The groups were matched and balanced at baseline with regard to age, sex, having received at least two prior lines of therapy, having undergone prior stem cell therapy, and other factors.

Treatments received in the SCHOLAR cohort were wide ranging and included stem cell transplant, anti-CD20-chemotherapy combinations, and other chemotherapy. Patients were also included from Gilead's Delta trial of idelalisib (n = 25).

"What was clear to us is the treatment of relapsed/refractory follicular lymphoma is extremely heterogeneous in clinical practice, and this highlights the lack of uniform treatment options for these patients," Gribben said.

He added that "experimental treatment options were commonly used in late-line follicular lymphoma treatment."

Among the patients in both studies who were treated with at least two prior lines of therapy, the overall response rate was substantially higher in the ZUMA-5 trial, at 94.2%, vs 49.9% in the SCHOLAR cohort, for an odds ratio (OR) of 16.2 (P < .0001).

The complete response rates among those patients were 79.1% vs 29.9% (OR, 8.86; P < .0001).

Although the median rate of progression-free survival was not reached in the ZUMA-5 trial, in the SCHOLAR cohort, the rate was 12.7 months (hazard ratio [HR], 0.30; P < .001).

Importantly, the median overall survival was not reached in ZUMA-5 and was 59.8 months with the SCHOLAR cohort (HR, 0.42; P = .0125).

The median time to next treatment was significantly longer in the ZUMA-5 trial (not reached) in comparison with SCHOLAR-5 (14.43; HR, 0.42; P < .001).

Similar responses were observed in all outcomes among patients who had received three or more prior lines of therapy.

"After applying a propensity score method, axi-cel demonstrated a substantial improvement in all clinical endpoints in the ZUMA-5 clinical trial when compared to SCHOLAR-5, and these findings were maintained across the prespecified sensitivity analyses," Gribben said.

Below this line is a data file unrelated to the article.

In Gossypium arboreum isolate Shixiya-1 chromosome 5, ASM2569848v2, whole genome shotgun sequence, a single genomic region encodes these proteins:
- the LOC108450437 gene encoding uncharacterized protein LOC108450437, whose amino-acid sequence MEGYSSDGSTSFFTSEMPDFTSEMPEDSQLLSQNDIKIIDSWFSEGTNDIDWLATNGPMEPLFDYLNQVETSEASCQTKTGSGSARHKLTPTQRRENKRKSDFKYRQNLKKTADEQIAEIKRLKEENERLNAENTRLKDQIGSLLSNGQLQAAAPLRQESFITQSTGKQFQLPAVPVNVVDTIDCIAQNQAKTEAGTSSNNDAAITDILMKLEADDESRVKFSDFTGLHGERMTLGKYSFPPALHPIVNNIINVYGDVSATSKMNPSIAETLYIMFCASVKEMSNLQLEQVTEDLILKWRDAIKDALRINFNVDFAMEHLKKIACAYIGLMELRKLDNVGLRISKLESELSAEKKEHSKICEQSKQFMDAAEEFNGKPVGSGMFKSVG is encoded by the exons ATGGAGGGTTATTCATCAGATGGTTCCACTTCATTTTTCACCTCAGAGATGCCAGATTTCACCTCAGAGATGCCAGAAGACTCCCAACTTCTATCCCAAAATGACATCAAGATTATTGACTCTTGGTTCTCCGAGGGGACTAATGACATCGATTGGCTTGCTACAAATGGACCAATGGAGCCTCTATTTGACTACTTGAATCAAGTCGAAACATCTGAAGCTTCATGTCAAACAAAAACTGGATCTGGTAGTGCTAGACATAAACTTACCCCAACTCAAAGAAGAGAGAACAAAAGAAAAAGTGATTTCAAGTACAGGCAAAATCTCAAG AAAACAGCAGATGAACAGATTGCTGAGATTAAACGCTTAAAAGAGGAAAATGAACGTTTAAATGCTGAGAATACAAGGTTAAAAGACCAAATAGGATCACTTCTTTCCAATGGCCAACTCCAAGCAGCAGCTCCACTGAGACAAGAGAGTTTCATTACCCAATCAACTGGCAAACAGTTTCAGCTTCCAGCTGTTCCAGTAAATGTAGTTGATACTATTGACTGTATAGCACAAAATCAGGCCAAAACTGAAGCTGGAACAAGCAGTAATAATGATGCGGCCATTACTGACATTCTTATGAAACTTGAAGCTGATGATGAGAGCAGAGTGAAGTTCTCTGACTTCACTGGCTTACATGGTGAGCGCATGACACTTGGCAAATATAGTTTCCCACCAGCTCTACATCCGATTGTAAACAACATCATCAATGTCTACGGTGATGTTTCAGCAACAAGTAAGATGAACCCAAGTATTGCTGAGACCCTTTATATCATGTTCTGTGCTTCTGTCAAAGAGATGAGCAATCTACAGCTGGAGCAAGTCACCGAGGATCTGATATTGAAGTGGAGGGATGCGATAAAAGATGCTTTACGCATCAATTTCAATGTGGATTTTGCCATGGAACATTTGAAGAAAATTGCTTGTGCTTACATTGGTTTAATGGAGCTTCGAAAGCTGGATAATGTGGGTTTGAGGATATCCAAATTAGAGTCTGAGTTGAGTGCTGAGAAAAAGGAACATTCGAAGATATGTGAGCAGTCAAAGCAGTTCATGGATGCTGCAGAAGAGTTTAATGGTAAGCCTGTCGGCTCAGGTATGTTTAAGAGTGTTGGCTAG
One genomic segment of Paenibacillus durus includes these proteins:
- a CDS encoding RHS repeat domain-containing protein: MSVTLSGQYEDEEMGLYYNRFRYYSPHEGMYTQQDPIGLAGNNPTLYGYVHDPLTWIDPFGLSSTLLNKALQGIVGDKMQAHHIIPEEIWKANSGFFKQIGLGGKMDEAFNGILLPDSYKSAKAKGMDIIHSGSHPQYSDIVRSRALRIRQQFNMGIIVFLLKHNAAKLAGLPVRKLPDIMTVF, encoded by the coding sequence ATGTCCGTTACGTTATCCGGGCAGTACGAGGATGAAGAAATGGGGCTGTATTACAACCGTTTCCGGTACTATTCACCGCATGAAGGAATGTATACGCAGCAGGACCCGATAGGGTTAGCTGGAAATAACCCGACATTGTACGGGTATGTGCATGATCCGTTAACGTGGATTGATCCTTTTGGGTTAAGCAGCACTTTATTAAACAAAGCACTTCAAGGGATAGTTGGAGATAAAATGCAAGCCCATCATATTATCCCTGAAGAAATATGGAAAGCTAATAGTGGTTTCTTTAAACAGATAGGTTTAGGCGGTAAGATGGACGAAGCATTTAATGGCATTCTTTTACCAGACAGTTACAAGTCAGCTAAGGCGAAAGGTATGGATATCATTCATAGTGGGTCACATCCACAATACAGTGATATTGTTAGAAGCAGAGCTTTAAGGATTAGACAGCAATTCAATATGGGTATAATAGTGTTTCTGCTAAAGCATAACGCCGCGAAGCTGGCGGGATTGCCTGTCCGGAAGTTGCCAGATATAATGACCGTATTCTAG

"The overall response rate, complete remission, progression-free survival, and time-to-next-treatment comparisons showed statistically significant improvements, highlighting the deep and durable treatment effect of axi-cel in this patient population," he added.

Unique Study Design

In further comments, Gronbaek said that the study is notable for its use of the international cohort instead of a traditional randomized trial design.

"This is a very interesting approach, and as we gather more and more data, for instance, in the HARMONY Alliance projects...this may offer even better opportunities to identify matching controls in the future. It will also be interesting when patients can be matched according to molecular features in the future," Gronbaek said.

The study was supported by Kite, a Gilead company. Gribben reported relationships with Kite, Janssen, Bristol-Myers Squibb, AstraZeneca, AbbVie, Morphosys, Novartis, Takeda. and TG Therapeutics. Gronbaek has disclosed no relevant financial relationships..

European Hematology Association (EHA) 2021 Annual Meeting: Abstract S130. Presented June 11, 2021.